Oratorical contest features four THS students

Students aspire to inspire
Jan. 19, 2013 @ 07:00 AM

 

Twelve high school juniors and seniors will participate in the Martin Luther King Social Action Committee’s oratorical contest set to begin at 6:30 p.m. today at Richfork Baptist Church.
The Rev. Dr. George Jackson believes the oration of students from Davidson County, and a handful from outside the area, is the coronation of Thomasville's King Week.
"The oratorical contest is the main event of the entire celebration," said Jackson, the founder and chairman of the Martin Luther King Social Action Committee. "It is our way to continue Dr. King's legacy of oration and public speaking, and we try to pass on to this generation the uniqueness of the experience of public speaking. We really push the oratorical contest, because these are the people who will be running the country."
Among those future leaders, four students from Thomasville High School will compete to win one of eight scholarships — including a $2,000 scholarship awarded to the one who finishes in first place.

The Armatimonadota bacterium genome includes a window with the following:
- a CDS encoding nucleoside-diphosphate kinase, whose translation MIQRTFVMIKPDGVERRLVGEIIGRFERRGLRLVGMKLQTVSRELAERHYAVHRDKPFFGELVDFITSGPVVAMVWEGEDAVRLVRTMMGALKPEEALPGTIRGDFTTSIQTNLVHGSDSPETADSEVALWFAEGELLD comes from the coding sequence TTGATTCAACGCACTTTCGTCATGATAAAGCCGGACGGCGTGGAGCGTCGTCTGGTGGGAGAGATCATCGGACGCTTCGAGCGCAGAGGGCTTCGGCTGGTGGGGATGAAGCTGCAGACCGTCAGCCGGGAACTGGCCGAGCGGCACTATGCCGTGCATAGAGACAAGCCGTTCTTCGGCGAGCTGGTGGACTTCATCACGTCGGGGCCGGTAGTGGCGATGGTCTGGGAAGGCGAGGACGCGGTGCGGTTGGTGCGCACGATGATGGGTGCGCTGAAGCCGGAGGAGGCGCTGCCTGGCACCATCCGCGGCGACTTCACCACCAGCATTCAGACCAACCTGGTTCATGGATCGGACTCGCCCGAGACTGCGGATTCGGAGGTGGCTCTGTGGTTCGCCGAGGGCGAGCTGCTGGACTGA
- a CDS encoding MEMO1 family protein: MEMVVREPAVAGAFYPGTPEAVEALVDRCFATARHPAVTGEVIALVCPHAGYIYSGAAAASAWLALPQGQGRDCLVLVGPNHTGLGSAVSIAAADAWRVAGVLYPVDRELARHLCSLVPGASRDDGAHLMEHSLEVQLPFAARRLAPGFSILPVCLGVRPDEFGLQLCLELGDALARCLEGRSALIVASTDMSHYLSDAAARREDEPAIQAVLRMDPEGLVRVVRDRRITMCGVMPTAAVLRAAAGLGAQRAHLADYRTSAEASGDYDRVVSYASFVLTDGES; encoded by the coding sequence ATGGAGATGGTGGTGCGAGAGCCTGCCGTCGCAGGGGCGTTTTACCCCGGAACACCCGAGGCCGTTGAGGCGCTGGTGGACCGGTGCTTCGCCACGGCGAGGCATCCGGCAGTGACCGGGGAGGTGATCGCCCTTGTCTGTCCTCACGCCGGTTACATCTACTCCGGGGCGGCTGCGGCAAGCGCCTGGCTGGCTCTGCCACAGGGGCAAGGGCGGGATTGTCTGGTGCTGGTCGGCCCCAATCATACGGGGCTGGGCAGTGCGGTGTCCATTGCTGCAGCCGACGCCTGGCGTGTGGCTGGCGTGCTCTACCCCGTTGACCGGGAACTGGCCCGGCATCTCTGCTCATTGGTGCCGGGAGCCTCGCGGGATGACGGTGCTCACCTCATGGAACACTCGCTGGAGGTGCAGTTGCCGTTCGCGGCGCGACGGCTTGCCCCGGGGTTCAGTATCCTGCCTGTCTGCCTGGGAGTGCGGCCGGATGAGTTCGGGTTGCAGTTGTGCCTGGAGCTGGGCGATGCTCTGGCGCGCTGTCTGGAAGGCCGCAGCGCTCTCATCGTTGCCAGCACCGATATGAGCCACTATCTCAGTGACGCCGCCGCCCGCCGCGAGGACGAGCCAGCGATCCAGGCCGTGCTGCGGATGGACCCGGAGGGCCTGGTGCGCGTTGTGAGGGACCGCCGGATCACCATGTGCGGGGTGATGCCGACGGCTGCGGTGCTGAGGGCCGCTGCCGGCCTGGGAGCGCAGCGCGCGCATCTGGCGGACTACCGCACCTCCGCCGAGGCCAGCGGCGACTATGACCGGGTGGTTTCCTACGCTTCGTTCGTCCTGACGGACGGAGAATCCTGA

Wendy Alvarado, Lawrence Phillips, Joshua Johnson and Deja Young will represent the Chair City after committing to the contest at the behest of Karen Harris, a guidance counselor at THS. Phillips, Johnson and Young are first-time participants who are passionate about what they say has become a lost art among their colleagues.
"My father is a pastor, and I've spoken and performed in front of large crowds," Phillips. "I feel like our generation today needs to speak out on different topics, so I thought this would be perfect."
Johnson, also the son of a preacher, said growing up around oration and taking part in public speaking himself was great practice for an opportunity to earn money for college.
Young said she is prepared to deliver a speech she hopes will inspire her peers.
"Although I may not be a preacher’s kid,” Young said, smiling, “I’m just a very outgoing person. I want to be a teacher, so hopefully this is going to prepare me with skills I could use later on in life.
“Our generation has gotten lazy and we have to reaffirm our appreciation that no one is going to hand us anything," Young said. "You have to go out and get it yourself."
Last year, Alvarado, who emigrated from El Salvador, placed second and received the J. Ray Butler scholarship.
THS students will compete with four students from Lexington High School, as well as students from Davidson County Community Early College, Winston-Salem, Greensboro and Chester, S.C.
The evening also includes an awards banquet. Vickie McKiver and Freddie Gaither Jr. will be given the MLK Community Service Awards.
Tickets, which include dinner, are available for $30 per person. Proceeds go toward scholarships for students in Davidson County.

Staff Writer Daniel Kennedy can be reached at 888-3575, or at kennedy@tvilletimes.com